Google, while being coy about it, is one of several companies developing smart eyewear that enables users to record data and access a wide range of services. And the sector is forecast to be worth $12bn by 2015
Prize on the eyes: Google and the future of glasses
Several years ago, when Chris Cox was running his own manufacturing business in Asia, a client asked him to mount a video camera on a rifle.
"It seemed like an awful idea for numerous reasons," recalls Mr Cox.
"Then we said, 'Wait a minute, why would you want this? It's because you want your true point of view while using the rifle.'"
That desire to capture a first-person perspective eventually led Mr Cox to create a line of sunglasses, known as Pivothead.
Each pair includes a camera embedded inside the bridge and a switch on the arm to activate recording in high-definition video.
More than a dozen models were released last year, at a cost of US$299 (Dh1,098) per pair, for all sorts of customers: sports buffs; outdoor enthusiasts such as mountain climbers; musicians for when they play live; and even chefs with an appetite for capturing their culinary creations on film, so to speak.
"That's what our camera is really for," says Mr Cox. "It's for life."
So-called smart glasses are poised to grab a growing slice of the digital camera and video recording market, analysts say. Revenues generated by these high-tech shades are forecasted to grow to nearly $12 billion by 2015, according to ABI Research.
But will these lenses be transformative the way smartphones have been for taking snaps or capturing live footage?
One of the biggest potential players in this market, Google, is still teasing observers with its wares.
Known as Google Glass, its device includes a video camera and technology that allows someone wearing it to make all kinds of voice commands - similar to how software called Siri lets people ask for directions or the temperature on certain Apple devices.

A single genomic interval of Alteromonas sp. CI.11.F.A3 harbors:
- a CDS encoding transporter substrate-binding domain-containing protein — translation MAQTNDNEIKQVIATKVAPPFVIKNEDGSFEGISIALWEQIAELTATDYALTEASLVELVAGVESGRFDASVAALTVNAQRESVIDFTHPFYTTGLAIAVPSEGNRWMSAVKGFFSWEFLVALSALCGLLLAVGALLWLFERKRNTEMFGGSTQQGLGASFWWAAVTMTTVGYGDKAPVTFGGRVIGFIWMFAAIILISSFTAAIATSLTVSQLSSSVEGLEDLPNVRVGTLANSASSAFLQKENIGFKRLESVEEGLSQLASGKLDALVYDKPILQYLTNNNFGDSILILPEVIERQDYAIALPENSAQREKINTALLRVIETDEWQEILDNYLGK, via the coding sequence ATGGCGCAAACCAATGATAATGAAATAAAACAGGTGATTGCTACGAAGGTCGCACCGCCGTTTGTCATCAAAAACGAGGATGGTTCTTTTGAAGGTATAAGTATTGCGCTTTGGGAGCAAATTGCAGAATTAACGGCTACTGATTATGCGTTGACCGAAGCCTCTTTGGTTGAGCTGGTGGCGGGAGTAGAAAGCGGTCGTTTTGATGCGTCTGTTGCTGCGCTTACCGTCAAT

According to footage and information shared by Google on its site, people can say a simple statement such as, "'OK, Glass, record video," and it does. It also seems designed to follow voice commands and snap photos on demand or pull up pictures and navigational directions on an interior lens. Content may also be shared with loved ones and friends, presumably through sister sites such as Google+ or YouTube.
Applications for being one of the first people to get hold of the device are now closed, Google says, although the company notes "there will be more chances to get Glass at a later date".
Josh Flood, a senior analyst with ABI Research, says Google is selling each set of glasses at $1,500 to developers, who are working confidentially on software programmes for the devices. "They'll probably set the release of this in the beginning of 2014," says Mr Flood.
Google declines to comment.
A number of other companies are working on similar gadgets within this space. Vuzix has modelled its forthcoming Smart Glasses M100 on an ear-mounted Bluetooth set that works with a smartphone.